Olive C. Watson Professor of Sociology and International and Public Affairs
Areas of Interest: Latin America, globalization, supply chains, labor standards, regulation.
Andrew Schrank received his PhD from the University of Wisconsin and is currently the Olive C. Watson Professor of Sociology and International & Public Affairs at Brown University, having previously held positions in political science and sociology at the University of New Mexico, Yale University, and the University of Miami. He has received grants and fellowships from the Ford Foundation, MacArthur Foundation, Russell Sage Foundation, National Science Foundation, and Social Science Research Council; served as a consulting editor or board member at the American Journal of Sociology, Politics and Society, Latin American Politics and Society, Sociology of Development, and Studies in Comparative International Development; collaborated with Somos un Pueblo Unido in Santa Fe, New Mexico; and consulted for the World Bank, Inter-American Development Bank, United States Department of Labor, and various United Nations agencies. He is also a founding member of REPAL, the Red de Economía Política de América Latina (http://redeconomiapoliticaamlat.com/).
Schrank studies the organization, regulation, and performance of industry--especially in Latin America. He is particularly interested in the design and construction of “high road” institutions that reconcile the allegedly competing goals of regulatory compliance and economic competitiveness at the firm and regional levels, and toward that end has paid a good deal of attention to the downside of the division of labor: special-purpose human and physical resources that are costly to produce and hard to reallocate when rendered anachronistic by political and economic change; managerial hierarchies that impede communication and collaboration among team members; confidence and competency gaps that pose a threat to decentralized production networks; and jurisdictional boundaries that make sense to their architects but are inevitably rendered anachronistic by time. Schrank is currently completing two book manuscripts that speak to these themes: one on workplace inspection regimes in Europe and the Americas (with Professor Michael Piore of MIT); and another on the roots and rectification of “network failures” among decentralized manufacturing enterprises (with Josh Whitford of Columbia University). He has also worked on the conceptualization, measurement, and evaluation of public sector performance more generally in collaboration with Marcus Kurtz of Ohio State.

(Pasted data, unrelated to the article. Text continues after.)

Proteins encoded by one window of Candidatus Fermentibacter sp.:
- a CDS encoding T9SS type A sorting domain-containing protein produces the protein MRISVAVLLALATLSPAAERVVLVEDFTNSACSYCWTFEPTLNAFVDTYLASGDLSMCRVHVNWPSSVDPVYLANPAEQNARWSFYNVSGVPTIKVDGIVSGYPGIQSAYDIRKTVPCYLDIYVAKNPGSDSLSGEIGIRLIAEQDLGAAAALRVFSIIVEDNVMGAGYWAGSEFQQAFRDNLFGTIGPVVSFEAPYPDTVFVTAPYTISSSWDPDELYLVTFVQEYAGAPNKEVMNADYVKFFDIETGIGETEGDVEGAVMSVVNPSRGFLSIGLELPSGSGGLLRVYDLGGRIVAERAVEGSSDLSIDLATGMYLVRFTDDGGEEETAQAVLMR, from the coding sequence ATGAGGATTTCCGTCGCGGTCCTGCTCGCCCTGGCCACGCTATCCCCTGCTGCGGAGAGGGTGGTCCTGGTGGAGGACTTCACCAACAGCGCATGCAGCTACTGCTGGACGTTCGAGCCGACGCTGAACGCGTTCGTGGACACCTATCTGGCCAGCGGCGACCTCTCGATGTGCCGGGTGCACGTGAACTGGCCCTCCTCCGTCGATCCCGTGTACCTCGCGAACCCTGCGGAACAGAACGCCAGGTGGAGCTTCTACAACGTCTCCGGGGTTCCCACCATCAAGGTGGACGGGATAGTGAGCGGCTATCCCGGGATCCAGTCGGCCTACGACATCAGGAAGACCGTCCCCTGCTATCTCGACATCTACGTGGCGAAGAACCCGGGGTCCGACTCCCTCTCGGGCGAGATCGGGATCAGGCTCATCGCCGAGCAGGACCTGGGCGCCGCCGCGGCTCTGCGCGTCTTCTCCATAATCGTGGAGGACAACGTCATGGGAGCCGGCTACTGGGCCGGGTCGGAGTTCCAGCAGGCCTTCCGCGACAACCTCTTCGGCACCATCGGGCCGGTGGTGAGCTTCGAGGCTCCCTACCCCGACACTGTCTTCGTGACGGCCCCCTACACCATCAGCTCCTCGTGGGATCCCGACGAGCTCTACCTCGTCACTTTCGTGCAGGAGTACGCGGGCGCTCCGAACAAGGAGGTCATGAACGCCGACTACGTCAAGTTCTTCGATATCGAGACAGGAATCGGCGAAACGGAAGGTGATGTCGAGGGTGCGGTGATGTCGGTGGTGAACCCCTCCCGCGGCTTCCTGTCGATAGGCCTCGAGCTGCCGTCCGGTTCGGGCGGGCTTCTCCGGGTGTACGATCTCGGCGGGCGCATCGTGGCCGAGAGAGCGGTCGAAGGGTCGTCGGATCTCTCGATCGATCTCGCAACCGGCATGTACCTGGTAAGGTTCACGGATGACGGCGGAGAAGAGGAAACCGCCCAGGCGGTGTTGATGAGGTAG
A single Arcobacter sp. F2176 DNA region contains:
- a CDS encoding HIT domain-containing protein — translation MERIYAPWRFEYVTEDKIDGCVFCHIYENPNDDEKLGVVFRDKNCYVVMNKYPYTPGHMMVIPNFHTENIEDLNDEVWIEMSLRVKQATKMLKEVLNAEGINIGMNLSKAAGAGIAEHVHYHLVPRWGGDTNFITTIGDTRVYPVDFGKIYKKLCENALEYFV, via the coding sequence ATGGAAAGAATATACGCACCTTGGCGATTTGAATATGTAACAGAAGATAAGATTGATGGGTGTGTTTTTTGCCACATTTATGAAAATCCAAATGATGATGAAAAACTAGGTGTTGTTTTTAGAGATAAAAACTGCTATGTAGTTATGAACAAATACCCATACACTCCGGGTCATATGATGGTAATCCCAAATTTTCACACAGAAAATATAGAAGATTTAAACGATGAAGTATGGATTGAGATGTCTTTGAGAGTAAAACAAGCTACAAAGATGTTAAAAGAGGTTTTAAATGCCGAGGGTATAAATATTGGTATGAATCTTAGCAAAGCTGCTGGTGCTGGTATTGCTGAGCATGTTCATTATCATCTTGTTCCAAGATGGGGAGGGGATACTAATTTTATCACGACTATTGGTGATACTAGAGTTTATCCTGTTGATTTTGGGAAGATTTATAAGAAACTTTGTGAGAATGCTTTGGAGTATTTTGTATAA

“The Political Economy of Performance Standards: Automotive Industrial Policy in Comparative Perspective.” Journal of Development Studies. Forthcoming.
“Toward a New Economic Sociology of Development.” Sociology of Development 1 (2) 2015.
“Latin American Political Economy: Making Sense of a New Reality.” Latin American Politics & Society. 56 (1) 2014. Co-authored with Juan Pablo Luna, Catholic University of Chile and M. Victoria Murillo, Columbia University.
“From disguised protectionism to rewarding regulation: The impact of trade-related labor standards in the Dominican Republic.” Regulation & Governance. 7 (3) 2013. Winner of the Regulation & Governance Prize for best article in Vol. 7 of the journal.
“Quantitative Cross-National Sociology and the Methodological Abyss: Comment on Alcacer and Ingram.” American Journal of Sociology 118 (4) 2013.